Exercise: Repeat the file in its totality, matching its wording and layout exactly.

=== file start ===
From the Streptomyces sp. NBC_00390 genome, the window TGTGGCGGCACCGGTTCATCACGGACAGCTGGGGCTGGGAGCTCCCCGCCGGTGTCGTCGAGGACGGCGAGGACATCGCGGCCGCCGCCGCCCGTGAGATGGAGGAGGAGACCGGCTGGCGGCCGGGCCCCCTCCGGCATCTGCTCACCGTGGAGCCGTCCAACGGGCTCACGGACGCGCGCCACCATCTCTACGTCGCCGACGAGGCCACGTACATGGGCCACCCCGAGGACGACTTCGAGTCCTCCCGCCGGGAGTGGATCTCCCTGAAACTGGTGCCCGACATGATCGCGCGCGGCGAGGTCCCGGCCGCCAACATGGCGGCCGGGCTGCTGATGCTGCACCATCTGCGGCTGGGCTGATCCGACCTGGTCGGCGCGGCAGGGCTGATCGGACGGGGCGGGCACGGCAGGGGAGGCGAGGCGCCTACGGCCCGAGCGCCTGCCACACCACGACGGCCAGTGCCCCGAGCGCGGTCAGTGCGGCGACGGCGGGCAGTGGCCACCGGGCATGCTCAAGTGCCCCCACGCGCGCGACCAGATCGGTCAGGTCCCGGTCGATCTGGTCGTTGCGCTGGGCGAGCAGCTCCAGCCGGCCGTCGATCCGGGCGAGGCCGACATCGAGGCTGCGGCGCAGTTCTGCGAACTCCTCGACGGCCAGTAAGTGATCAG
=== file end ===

From the Streptomyces sp. NBC_00390 genome, the window TGTGGCGGCACCGGTTCATCACGGACAGCTGGGGCTGGGAGCTCCCCGCCGGTGTCGTCGAGGACGGCGAGGACATCGCGGCCGCCGCCGCCCGTGAGATGGAGGAGGAGACCGGCTGGCGGCCGGGCCCCCTCCGGCATCTGCTCACCGTGGAGCCGTCCAACGGGCTCACGGACGCGCGCCACCATCTCTACGTCGCCGACGAGGCCACGTACATGGGCCACCCCGAGGACGACTTCGAGTCCTCCCGCCGGGAGTGGATCTCCCTGAAACTGGTGCCCGACATGATCGCGCGCGGCGAGGTCCCGGCCGCCAACATGGCGGCCGGGCTGCTGATGCTGCACCATCTGCGGCTGGGCTGATCCGACCTGGTCGGCGCGGCAGGGCTGATCGGACGGGGCGGGCACGGCAGGGGAGGCGAGGCGCCTACGGCCCGAGCGCCTGCCACACCACGACGGCCAGTGCCCCGAGCGCGGTCAGTGCGGCGACGGCGGGCAGTGGCCACCGGGCATGCTCAAGTGCCCCCACGCGCGCGACCAGATCGGTCAGGTCCCGGTCGATCTGGTCGTTGCGCTGGGCGAGCAGCTCCAGCCGGCCGTCGATCCGGGCGAGGCCGACATCGAGGCTGCGGCGCAGTTCTGCGAACTCCTCGACGGCCAGTAAGTGATCAG